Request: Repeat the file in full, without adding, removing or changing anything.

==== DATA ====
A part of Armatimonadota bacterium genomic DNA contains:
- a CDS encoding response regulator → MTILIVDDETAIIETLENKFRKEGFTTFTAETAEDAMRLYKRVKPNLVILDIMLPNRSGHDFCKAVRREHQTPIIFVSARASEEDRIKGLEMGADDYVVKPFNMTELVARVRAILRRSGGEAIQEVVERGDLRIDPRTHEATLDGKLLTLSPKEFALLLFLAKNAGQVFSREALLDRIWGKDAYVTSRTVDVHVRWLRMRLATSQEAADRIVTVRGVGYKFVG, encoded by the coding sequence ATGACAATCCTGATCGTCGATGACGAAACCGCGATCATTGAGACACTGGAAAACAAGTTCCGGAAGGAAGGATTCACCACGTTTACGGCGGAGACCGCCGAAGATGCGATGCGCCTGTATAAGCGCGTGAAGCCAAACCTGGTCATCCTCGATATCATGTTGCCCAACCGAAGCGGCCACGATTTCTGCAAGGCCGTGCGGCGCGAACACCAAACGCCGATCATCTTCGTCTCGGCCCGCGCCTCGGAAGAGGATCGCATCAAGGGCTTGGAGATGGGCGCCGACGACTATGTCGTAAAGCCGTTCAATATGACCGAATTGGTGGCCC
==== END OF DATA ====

A part of Armatimonadota bacterium genomic DNA contains:
- a CDS encoding response regulator → MTILIVDDETAIIETLENKFRKEGFTTFTAETAEDAMRLYKRVKPNLVILDIMLPNRSGHDFCKAVRREHQTPIIFVSARASEEDRIKGLEMGADDYVVKPFNMTELVARVRAILRRSGGEAIQEVVERGDLRIDPRTHEATLDGKLLTLSPKEFALLLFLAKNAGQVFSREALLDRIWGKDAYVTSRTVDVHVRWLRMRLATSQEAADRIVTVRGVGYKFVG, encoded by the coding sequence ATGACAATCCTGATCGTCGATGACGAAACCGCGATCATTGAGACACTGGAAAACAAGTTCCGGAAGGAAGGATTCACCACGTTTACGGCGGAGACCGCCGAAGATGCGATGCGCCTGTATAAGCGCGTGAAGCCAAACCTGGTCATCCTCGATATCATGTTGCCCAACCGAAGCGGCCACGATTTCTGCAAGGCCGTGCGGCGCGAACACCAAACGCCGATCATCTTCGTCTCGGCCCGCGCCTCGGAAGAGGATCGCATCAAGGGCTTGGAGATGGGCGCCGACGACTATGTCGTAAAGCCGTTCAATATGACCGAATTGGTGGCCC